Henri de Gaulle came from a long line of parliamentary gentry from Burgundy. The name is thought to be Flemish in origin, may well have derived from van der Waulle. De Gaulle's mother, descended from a family of wealthy entrepreneurs from Lille, she had French, Scottish and German ancestry. As part of the French nobility, the de Gaulle family had lost most of its land in the French Revolution, which it opposed. De Gaulle's father encouraged historical and philosophical debate between his children at mealtimes, through his encouragement, de Gaulle grew familiar with French history from an early age. Struck by his mother's tale of how she cried as a child when she heard of the French capitulation to the Germans at Sedan in 1870, he developed a keen interest in military strategy, he was influenced by his uncle named Charles de Gaulle, a historian and passionate Celticist who wrote books and pamphlets advocating the union of the Welsh, Scots and Bretons into one people. His grandfather Julien-Philippe was a histo
Saarland is a state of Germany. Saarland is located in western Germany covering an area of 2,570 km2 and a population of 995,600, the smallest German state in both area and population apart from the city-states of Berlin and Hamburg. Saarbrücken is the state capital and largest city, while other major cities include Neunkirchen and Saarlouis. Saarland is surrounded by France to the west and south and the German state of Rhineland-Palatinate to the north and east. Saarland was established in 1920 after World War I as the Territory of the Saar Basin, formed from land of Prussia and Bavaria occupied and governed by France and the United Kingdom under a League of Nations mandate; the industrialized region was economically valuable due to the wealth of its coal deposits and location on the border between France and Germany. Saarland was returned to Nazi Germany in the 1935 Saar status referendum, becoming de jure part of Bavaria and de facto part of Gau Westmark. Following World War II, the French military administration in Allied-occupied Germany organized the territory as the Saar Protectorate from 1947, becoming a protectorate of France, between 1950 and 1956 was a member of the Council of Europe.
Saarland rejected the 1955 Saar Statute referendum, joined the Federal Republic of Germany as a state on 1 January 1957. Saarland used its own currency, the Saar franc, postage stamps issued specially for the territory until 1959; the region of the Saarland was settled by the Celtic tribes of Mediomatrici. The most impressive relic of their time is the remains of a fortress of refuge at Otzenhausen in the north of the Saarland. In the 1st century BC, the Roman Empire made the region part of its province of Belgica; the Celtic population mixed with the Roman immigrants. The region gained wealth, which can still be seen in the remains of Roman villages. Roman rule ended in the 5th century. For the next 1,300 years the region shared the history of the Kingdom of the Franks, the Carolingian Empire and of the Holy Roman Empire; the region of the Saarland was divided into several small territories, some of which were ruled by sovereigns of adjoining regions. Most important of the local rulers were the counts of Nassau-Saarbrücken.
Within the Holy Roman Empire these territories gained a wide range of independence, however, by the French kings, who sought, from the 17th century onwards, to incorporate all the territories on the western side of the river Rhine and invaded the area in 1635, in 1676, in 1679 and in 1734, extending their realm to the Saar River and establishing the city and stronghold of Saarlouis in 1680. It was not the king of France but the armies of the French Revolution who terminated the independence of the states in the region of the Saarland. After 1792 they made it part of the French Republic. While a strip in the west belonged to the Département Moselle, the centre in 1798 became part of the Département de Sarre, the east became part of the Département du Mont-Tonnerre. After the defeat of Napoleon in 1815, the region was divided again. Most of it became part of the Prussian Rhine Province. Another part in the east, corresponding to the present Saarpfalz district, was allocated to the Kingdom of Bavaria.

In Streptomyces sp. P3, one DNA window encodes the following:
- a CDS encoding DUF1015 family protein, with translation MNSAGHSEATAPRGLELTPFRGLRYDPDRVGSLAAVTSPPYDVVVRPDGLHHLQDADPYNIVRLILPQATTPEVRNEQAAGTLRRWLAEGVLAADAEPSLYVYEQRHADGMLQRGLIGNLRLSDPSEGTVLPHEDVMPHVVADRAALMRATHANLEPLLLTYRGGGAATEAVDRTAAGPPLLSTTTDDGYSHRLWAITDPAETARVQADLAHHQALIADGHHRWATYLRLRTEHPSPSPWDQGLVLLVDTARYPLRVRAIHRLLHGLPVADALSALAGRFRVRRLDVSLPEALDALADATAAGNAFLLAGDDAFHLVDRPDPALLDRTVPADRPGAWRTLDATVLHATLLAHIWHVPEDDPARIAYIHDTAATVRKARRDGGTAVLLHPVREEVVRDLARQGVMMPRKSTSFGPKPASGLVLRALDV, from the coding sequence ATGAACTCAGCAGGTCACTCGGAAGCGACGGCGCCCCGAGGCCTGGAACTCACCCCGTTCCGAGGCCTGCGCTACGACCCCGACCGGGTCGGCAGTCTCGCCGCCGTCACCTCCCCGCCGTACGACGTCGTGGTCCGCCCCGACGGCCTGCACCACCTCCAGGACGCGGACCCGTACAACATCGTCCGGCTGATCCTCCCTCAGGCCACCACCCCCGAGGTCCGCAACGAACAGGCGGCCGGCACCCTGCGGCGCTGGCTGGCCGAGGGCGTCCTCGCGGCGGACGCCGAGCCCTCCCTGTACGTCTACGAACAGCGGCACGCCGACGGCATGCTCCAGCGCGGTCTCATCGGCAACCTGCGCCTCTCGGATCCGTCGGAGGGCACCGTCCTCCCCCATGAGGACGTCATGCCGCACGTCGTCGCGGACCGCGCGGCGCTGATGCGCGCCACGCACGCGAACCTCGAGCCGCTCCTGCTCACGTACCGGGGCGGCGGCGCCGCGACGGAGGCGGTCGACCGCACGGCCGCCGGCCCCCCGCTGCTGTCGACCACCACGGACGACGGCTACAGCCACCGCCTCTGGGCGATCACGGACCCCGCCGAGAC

A small part in the northeast was ruled by the Duke of Oldenburg. On 31 July 1870, the French Emperor Napoleon III ordered an invasion across the River Saar to seize Saarbrücken; the first shots of the Franco-Prussian War 1870/71 were fired on the heights of Spichern, south of Saarbrücken. The Saar region became part of the German Empire which came into existence on 18 January 1871, during the course of this war. In 1920 the Saargebiet was occupied by Britain and France under the provisions of the Treaty of Versailles; the occupied area included portions of the Prussian Rhine Province and the Bavarian Rhenish Palatinate. In practice the region was administered by France. In 1920 this was formalized by a 15-year League of Nations mandate. In 1933, a considerable number of communists and other political opponents of National Socialism fled to the Saar, as it was the only part of Germany that remained outside national administration following the First World War; as a result, anti-Nazi groups agitated for the Saarland to remain under French administration.
However, with most of the population being ethnically German, such views were considered suspect or treasonous, therefore found little support. When the original 15-year term was over, a plebiscite was held in the territory on 13 January 1935: 90.8% of those voting favoured rejoining Germany. Following the referendum Josef Bürckel was appointed on 1 March 1935 as the German Reich's commissioner for reintegration; when the reincorporation was considered accomplished, his title was changed to Reichskommissar für das Saarland. In September 1939, in response to the German Invasion of Poland, French forces invaded the Saarland in a half-hearted offensive, occupying some villages and meeting little resistance, before withdrawing. A further change was made after 8 April 1940 to Reichskommissar für die Saarpfalz, he died on 28 September 1944 and was succeeded by Willi Stöhr, who remained in office until the region fell to advancing American forces in March 1945. After World War II, the Saarland came under French occupation and administration again, as the Saar Protectorate.